API Design Steps

posted in: Design, Standards | 0

RESTful Web APIs by Leonard Richardson and Mike Amundsen with a Foreword by Sam Ruby

  1. List all the pieces of information a client might want to get out of your API or put into your API. These will become your semantic descriptors.
    Semantic descriptors tend to form hierarchies. A descriptor that refers to a real- world object like a person will usually contain a number of more detailed, more abstract descriptors like givenName. Group your descriptors together in ways that make intuitive sense.
  2. Draw a state diagram for your API. Each box on the diagram represents one kind of representation—a document that groups together some of your semantic descriptors. Use arrows to connect representations in ways you think your clients will find natural. The arrows are your state transitions, triggered by HTTP requests.
    You don’t need to assign specific HTTP methods to your state transitions yet, but you should keep track of whether each state transition is safe, unsafe but idempotent, or unsafe and non-idempotent.
    At this point, you may discover that something you put down as a semantic descriptor (the customer of a business) makes more sense as a link relation (a business links to a person or another business using the link relation customer). Iterate steps 1 and 2 until you’re satisfied with your semantic descriptors and link relations.
    Now you understand your API’s protocol semantics (which HTTP requests a client will be making) and its application semantics (which bits of data will be sent back and forth). You’ve come up with a list of magic strings (semantic descriptors and link relations) that make your API unique, and you know roughly how those magic strings will be incorporated into HTTP requests and responses. You can then move on to the following steps:
  3. Try to reconcile your magic strings with strings from existing profiles. I list some places to look in “The Semantic Zoo” on page 230. Think about IANA-registered link relations, semantic descriptors from schema.org or alps.io, names from domain- specific media types, and so on.
    This may change your protocol semantics! In particular, unsafe link relations may switch back and forth between being idempotent and not being idempotent.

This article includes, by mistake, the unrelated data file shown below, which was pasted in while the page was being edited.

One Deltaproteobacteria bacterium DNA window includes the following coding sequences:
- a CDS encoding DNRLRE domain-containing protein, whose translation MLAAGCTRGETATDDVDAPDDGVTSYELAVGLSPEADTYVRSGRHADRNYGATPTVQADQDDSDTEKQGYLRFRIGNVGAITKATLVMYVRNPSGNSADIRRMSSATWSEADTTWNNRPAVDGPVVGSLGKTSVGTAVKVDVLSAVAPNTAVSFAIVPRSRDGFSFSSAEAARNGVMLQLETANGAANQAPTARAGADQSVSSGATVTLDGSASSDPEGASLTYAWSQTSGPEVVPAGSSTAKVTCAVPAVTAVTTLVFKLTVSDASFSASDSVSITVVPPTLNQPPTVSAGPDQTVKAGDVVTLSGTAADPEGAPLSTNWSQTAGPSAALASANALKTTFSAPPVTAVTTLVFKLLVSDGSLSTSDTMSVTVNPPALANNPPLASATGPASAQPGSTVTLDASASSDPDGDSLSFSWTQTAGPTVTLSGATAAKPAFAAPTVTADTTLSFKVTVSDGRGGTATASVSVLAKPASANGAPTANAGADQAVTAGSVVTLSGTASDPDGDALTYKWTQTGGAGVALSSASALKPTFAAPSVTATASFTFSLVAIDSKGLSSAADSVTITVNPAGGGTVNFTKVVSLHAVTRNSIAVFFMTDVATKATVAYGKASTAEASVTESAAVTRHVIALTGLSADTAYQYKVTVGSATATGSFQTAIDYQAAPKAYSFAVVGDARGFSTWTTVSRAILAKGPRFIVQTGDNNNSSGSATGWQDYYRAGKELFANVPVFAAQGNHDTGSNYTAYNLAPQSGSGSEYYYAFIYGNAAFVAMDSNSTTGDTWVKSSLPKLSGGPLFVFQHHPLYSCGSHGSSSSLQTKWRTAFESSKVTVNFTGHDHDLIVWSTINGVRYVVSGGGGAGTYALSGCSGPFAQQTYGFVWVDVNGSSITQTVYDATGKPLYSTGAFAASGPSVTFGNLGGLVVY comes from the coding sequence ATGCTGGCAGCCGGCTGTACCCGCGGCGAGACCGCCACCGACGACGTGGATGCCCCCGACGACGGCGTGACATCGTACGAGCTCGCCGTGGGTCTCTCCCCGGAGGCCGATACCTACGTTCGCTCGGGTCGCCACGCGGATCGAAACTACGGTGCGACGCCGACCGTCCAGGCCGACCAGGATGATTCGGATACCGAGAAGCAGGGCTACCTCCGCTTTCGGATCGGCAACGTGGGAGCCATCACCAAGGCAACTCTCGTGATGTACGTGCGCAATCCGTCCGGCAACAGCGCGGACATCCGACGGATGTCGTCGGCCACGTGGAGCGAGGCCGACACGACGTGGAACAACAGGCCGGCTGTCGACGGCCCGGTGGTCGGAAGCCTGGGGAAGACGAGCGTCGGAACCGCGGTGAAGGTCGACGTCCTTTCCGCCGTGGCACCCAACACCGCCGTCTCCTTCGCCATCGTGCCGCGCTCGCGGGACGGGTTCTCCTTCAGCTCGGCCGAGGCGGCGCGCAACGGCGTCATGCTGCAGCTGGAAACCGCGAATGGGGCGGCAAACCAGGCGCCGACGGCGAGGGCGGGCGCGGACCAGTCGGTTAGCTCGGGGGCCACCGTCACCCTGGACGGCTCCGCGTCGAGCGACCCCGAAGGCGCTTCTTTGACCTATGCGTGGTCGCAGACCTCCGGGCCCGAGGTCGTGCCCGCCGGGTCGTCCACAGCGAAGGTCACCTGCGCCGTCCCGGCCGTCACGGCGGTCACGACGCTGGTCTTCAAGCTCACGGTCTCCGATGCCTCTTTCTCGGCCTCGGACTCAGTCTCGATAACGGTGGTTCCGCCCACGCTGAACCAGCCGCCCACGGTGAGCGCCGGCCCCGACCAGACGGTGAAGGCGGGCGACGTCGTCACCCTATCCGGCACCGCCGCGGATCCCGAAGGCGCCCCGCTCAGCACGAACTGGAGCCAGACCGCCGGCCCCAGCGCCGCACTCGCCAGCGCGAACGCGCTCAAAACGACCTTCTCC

Iterate steps 1 through 3 until you’re satisfied with your names and with the layout of your state diagram.
  4. You’re now ready to choose a media type (or define a new one). The media type must be compatible with your protocol semantics and your application semantics.
    If you’re lucky, you may find a domain-specific media type that already covers some of your application semantics. If you define your own media type, you can make it do exactly what you need.
    If you choose a domain-specific media type, you may need to go back to step 3, and reconcile your names for semantic descriptors and link relations with the names defined by that media type.
  5. Write a profile that documents your application semantics. The profile should ex‐ plain all of your magic strings, other than IANA-registered link relations and strings explained by the media type.
    I recommend you write the profile as an ALPS document, but a JSON-LD context or a normal web page will also work. The more semantics you borrowed from other people in step 4, the less work you’ll have to do here.
    If you defined your own media type, you may be able to skip this step, depending on how much of this information you put in the media type specification.
  6. Now it’s time to write some code. Develop an HTTP server that implements the state diagram from step 3. A client that sends a certain HTTP request should trigger the appropriate state transition and get a certain representation in response.
    Each representation will use the media type you chose in step 4, and link to the profile you defined in step 5. Its data payload will convey values for the semantic descriptors you defined in step 1. It will include hypermedia controls to show the client how to trigger the further state transitions you defined in state 2.
  7. Publish your billboard URL. If you’ve done the first five steps correctly, this is the only information your users will need to know to get started with your API. You can write alternate human-readable profiles (API documentation), tutorials, and example clients to help your users get started, but that’s not part of the design.

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